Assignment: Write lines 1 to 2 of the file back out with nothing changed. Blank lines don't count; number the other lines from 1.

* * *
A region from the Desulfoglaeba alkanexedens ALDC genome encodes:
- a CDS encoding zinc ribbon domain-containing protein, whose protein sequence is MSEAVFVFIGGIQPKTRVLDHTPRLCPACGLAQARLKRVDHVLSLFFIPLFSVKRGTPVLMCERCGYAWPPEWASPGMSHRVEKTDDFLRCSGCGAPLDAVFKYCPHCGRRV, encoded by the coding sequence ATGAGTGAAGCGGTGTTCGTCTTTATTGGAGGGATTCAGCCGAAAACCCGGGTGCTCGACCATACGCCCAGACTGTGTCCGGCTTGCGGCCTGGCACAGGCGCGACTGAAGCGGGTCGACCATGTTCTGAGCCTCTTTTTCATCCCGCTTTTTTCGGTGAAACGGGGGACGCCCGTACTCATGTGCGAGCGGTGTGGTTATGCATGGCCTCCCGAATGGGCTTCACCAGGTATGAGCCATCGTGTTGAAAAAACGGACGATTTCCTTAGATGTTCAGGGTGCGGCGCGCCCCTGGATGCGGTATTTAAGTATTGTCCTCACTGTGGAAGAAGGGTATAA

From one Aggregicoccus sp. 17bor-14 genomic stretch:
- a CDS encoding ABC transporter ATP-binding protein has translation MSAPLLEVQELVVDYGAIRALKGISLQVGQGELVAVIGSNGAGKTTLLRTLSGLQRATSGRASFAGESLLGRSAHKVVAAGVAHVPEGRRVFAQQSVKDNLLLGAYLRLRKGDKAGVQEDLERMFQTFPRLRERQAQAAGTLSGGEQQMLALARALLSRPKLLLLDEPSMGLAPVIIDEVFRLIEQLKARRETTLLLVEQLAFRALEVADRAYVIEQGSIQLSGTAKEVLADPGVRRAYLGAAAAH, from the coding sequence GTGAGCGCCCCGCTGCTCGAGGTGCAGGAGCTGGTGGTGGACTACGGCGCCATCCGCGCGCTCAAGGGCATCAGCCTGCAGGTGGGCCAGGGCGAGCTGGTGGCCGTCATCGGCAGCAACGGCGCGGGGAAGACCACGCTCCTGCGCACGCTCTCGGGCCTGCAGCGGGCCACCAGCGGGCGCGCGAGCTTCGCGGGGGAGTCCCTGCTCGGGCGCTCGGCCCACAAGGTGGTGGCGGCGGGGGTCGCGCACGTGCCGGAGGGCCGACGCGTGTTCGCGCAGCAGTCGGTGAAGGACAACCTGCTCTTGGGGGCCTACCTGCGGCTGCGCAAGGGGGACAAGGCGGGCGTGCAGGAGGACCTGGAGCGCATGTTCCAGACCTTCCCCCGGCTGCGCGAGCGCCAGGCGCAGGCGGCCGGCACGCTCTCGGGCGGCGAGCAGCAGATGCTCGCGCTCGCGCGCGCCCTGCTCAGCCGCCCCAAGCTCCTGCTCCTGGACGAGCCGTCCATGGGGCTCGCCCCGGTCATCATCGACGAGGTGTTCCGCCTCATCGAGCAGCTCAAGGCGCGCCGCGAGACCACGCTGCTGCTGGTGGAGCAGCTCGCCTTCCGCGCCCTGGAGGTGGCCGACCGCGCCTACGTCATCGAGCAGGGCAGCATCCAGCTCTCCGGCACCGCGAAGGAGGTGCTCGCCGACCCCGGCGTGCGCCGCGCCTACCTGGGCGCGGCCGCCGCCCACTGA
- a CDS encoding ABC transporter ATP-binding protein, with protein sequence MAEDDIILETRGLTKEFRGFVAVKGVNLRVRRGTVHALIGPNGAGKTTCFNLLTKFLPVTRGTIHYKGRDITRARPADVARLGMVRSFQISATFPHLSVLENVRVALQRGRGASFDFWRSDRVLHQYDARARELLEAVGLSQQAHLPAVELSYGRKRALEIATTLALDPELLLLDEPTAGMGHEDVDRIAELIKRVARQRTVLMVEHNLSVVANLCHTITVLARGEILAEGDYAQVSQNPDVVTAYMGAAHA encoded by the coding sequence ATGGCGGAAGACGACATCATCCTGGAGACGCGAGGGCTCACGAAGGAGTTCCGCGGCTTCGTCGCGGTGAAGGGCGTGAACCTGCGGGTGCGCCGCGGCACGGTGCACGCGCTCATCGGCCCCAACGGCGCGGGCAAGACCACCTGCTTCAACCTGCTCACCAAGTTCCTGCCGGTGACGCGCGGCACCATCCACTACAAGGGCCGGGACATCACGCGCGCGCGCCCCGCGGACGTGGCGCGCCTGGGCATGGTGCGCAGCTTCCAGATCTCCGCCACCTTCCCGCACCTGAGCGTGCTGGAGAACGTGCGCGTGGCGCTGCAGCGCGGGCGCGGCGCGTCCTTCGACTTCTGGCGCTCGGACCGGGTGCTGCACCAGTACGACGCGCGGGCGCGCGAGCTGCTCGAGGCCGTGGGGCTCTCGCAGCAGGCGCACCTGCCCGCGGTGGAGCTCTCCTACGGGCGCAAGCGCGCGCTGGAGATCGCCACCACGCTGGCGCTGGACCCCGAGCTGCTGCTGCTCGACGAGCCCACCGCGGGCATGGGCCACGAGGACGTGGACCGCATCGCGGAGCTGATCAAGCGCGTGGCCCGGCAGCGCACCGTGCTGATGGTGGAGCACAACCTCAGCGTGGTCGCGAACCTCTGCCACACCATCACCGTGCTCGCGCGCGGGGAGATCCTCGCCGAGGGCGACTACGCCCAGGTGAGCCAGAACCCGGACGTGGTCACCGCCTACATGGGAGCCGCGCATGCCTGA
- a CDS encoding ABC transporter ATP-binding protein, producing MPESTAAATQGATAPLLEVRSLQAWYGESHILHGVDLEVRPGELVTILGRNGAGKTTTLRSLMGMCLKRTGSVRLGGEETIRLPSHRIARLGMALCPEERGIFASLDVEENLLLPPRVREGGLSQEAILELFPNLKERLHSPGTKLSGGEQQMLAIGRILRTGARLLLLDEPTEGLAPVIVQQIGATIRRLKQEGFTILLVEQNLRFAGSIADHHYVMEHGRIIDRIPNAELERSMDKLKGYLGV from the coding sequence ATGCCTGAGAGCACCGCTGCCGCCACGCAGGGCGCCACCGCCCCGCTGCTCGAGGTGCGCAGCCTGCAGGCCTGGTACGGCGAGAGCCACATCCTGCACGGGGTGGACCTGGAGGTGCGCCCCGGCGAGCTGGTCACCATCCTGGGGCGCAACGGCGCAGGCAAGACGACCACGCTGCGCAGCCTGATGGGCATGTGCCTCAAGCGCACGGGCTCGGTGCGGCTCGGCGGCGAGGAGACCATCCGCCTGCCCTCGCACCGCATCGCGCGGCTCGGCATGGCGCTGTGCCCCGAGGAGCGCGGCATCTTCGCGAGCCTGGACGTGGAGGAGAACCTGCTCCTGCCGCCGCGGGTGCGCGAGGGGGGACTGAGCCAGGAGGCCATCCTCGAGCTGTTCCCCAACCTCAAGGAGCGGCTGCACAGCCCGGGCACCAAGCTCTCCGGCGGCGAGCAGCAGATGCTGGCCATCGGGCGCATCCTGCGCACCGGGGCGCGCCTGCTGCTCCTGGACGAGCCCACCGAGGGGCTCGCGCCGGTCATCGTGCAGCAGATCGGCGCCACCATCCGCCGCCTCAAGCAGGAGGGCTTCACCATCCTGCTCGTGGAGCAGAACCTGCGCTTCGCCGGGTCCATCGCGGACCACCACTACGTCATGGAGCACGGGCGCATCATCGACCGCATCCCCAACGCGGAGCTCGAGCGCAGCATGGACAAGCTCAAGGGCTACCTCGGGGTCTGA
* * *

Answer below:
A region from the Desulfoglaeba alkanexedens ALDC genome encodes:
- a CDS encoding zinc ribbon domain-containing protein, whose protein sequence is MSEAVFVFIGGIQPKTRVLDHTPRLCPACGLAQARLKRVDHVLSLFFIPLFSVKRGTPVLMCERCGYAWPPEWASPGMSHRVEKTDDFLRCSGCGAPLDAVFKYCPHCGRRV, encoded by the coding sequence ATGAGTGAAGCGGTGTTCGTCTTTATTGGAGGGATTCAGCCGAAAACCCGGGTGCTCGACCATACGCCCAGACTGTGTCCGGCTTGCGGCCTGGCACAGGCGCGACTGAAGCGGGTCGACCATGTTCTGAGCCTCTTTTTCATCCCGCTTTTTTCGGTGAAACGGGGGACGCCCGTACTCATGTGCGAGCGGTGTGGTTATGCATGGCCTCCCGAATGGGCTTCACCAGGTATGAGCCATCGTGTTGAAAAAACGGACGATTTCCTTAGATGTTCAGGGTGCGGCGCGCCCCTGGATGCGGTATTTAAGTATTGTCCTCACTGTGGAAGAAGGGTATAA